Sunday, February 27, 2022

Jane Brody, Dietary fat and carbohydrate, Vitamin D and really assessing the evidence

I admit that, as I write this, it is hard to think of anything else as important when Vladimir Putin has invaded Ukraine in an action that, in addition to its obvious direct impact on that country, had led to as great a threat to nuclear war and human extinction as we have seen in two generations. That a deranged power-mad autocrat can do this is even more terrifying when we look at the number of psycho autocrats that have gained power in the world, including recently (and hopefully not in the future) in the US. But I am not going to write about it, for three reasons:

--It is not the topic of this blog, which is Medicine and Social Justice

--There remain a lot of things that urgently need discussion in regard to American healthcare, mired as it is not only in the evils of for-profit capitalism but incredible inefficiency and incompetence, and

--These issues actually matter on a day-to-day, week-to-week, year-to-year basis for the American people.

First, I will start a good thing, or at least a mixed one. The less-good part is that Jane Brody, the health columnist in the New York Times, has written her last column. The good part is lauding her for the incredible contributions she has made to our understanding of the issues of our health over the decades (since 1976) that she has been writing it. We all have (or should have) learned much from her, about diet, and exercise, and dealing with illness and even death. In her last column she points out some areas where her advice has been incorrect, based on the science of the time, when new evidence has disproven it. I believe that an ability to acknowledge that you were wrong, whether because (as usually true for her) the scientific knowledge has changed, or because you wanted to believe something and so were previously unwilling to actually examine the evidence adequately. A particular area of health that she has been associated with is diet (she has written several cookbooks), and this is the area in which her admission of error is most incomplete and thus disappointing. While she notes that ‘One of the most significant shifts has concerned dietary fats,’ her emphasis is on how the recommendations in the ‘70s to shift away from animal fats missed the dangers of vegetable-based trans fats. She cautiously says ‘But time will tell whether specific dietary fats, or the much vaunted Mediterranean diet currently embraced by many doctors, will fall prey to future findings.’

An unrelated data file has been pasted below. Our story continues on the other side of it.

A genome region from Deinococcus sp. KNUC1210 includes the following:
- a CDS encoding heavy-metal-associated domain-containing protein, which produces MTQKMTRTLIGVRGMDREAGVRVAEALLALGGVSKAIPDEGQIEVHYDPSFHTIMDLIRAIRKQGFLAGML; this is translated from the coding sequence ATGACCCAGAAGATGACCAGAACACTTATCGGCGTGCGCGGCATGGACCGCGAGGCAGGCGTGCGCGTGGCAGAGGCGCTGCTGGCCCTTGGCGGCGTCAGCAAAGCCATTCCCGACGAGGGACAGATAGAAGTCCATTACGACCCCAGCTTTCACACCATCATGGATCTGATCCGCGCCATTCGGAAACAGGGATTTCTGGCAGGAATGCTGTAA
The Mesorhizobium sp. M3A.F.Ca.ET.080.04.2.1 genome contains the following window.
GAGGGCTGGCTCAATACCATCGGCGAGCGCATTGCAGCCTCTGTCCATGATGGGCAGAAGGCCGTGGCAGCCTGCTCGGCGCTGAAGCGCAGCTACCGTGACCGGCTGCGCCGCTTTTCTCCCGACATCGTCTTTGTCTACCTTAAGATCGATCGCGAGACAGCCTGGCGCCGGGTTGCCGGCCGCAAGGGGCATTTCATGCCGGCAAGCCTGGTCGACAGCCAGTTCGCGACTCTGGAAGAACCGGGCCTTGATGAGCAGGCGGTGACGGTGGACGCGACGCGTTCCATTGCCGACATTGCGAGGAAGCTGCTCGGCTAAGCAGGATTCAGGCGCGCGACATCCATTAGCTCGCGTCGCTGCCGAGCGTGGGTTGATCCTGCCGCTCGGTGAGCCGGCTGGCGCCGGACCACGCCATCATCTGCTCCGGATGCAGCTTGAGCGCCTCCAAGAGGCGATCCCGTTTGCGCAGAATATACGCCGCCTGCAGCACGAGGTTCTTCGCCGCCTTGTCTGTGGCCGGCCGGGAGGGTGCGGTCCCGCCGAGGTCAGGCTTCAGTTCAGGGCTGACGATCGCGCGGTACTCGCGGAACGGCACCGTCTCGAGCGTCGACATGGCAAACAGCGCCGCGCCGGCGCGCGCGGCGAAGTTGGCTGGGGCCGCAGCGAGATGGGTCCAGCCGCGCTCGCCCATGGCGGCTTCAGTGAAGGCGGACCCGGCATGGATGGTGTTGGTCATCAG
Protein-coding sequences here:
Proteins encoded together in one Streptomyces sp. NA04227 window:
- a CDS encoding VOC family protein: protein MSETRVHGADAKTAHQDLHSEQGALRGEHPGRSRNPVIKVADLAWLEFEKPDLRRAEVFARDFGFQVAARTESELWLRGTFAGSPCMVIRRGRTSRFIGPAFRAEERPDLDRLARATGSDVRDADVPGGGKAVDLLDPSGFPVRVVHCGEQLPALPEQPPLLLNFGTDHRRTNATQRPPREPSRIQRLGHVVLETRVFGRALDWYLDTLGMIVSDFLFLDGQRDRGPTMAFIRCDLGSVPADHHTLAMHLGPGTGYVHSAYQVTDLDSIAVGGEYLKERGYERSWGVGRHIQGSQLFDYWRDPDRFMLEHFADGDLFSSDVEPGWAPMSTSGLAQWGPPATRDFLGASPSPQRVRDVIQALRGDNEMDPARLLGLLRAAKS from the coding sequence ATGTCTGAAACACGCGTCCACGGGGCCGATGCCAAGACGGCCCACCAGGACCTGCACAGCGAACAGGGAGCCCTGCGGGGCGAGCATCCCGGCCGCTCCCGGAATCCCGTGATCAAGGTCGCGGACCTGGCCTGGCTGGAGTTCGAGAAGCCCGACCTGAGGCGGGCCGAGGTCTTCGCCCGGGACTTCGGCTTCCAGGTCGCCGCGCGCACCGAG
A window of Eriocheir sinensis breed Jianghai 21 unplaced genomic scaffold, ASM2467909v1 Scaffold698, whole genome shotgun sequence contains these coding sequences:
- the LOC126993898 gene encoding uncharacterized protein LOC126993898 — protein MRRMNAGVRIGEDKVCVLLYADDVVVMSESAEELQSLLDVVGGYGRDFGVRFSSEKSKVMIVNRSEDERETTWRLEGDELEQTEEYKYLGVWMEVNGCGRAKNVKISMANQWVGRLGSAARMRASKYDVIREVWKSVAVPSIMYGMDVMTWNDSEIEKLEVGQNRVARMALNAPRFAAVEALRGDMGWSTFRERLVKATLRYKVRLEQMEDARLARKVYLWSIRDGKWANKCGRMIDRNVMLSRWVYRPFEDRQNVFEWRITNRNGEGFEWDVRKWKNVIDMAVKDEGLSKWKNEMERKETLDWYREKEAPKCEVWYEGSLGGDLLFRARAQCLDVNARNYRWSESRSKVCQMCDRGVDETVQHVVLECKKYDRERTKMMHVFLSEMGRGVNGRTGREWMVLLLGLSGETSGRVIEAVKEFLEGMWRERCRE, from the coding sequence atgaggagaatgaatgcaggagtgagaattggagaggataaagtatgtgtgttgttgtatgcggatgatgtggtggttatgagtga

But that’s it. There is no mention whatever of the problems with carbohydrates in the diet, particularly simple carbohydrates like sugars, on people’s health. This is a major lapse. Without getting into a discussion about the benefits of a very-low-overall carbohydrate diet (e.g., Atkins, paleo, etc.), there can be no question that large amounts of sugar (and possibly even small amounts of sugar) in the diet is deleterious, non-nutritious, and causes not only obesity but a great many other health problems, and that no reasonable diet today can fail to feature this fact. Moreover, it completely avoids the evidence that the campaign against dietary fat, carried on by organizations such as the American Dietetic Association (now the Academy of Dietetic and Nutrition, AND) and many others, for decades was funded by the sugar industry and the manufacturers of high-sugar foods such as soda pop (addressed in several blog posts, including Gangster capitalism and our health: In the US and in the World Jan1, 2019, The AAFP, Coca-Cola, and Ethics: Serving the public interest? Aug 20, 2010, and others). The lack of any mention of this in Ms. Brody’s column is concerning; does she still believe that fat is a bigger dietary problem that sugar? This is not an academic question; go to your grocery store and look at the labels on “low fat” or “fat free” products and see what is in them. My personal favorite is “fat-free half-and-half”, which is almost an oxymoron because fat is the basis of half-and-half: half whole milk (4% fat) and half cream (about 20%) for a total of about 12%. How can half-and-half be fat free? Read the label! It is full of sugars. Indeed, almost all foods with such labels are high in calories an high in carbohydrates, especially sugar (commonly in the form of ‘high-fructose corn syrup’).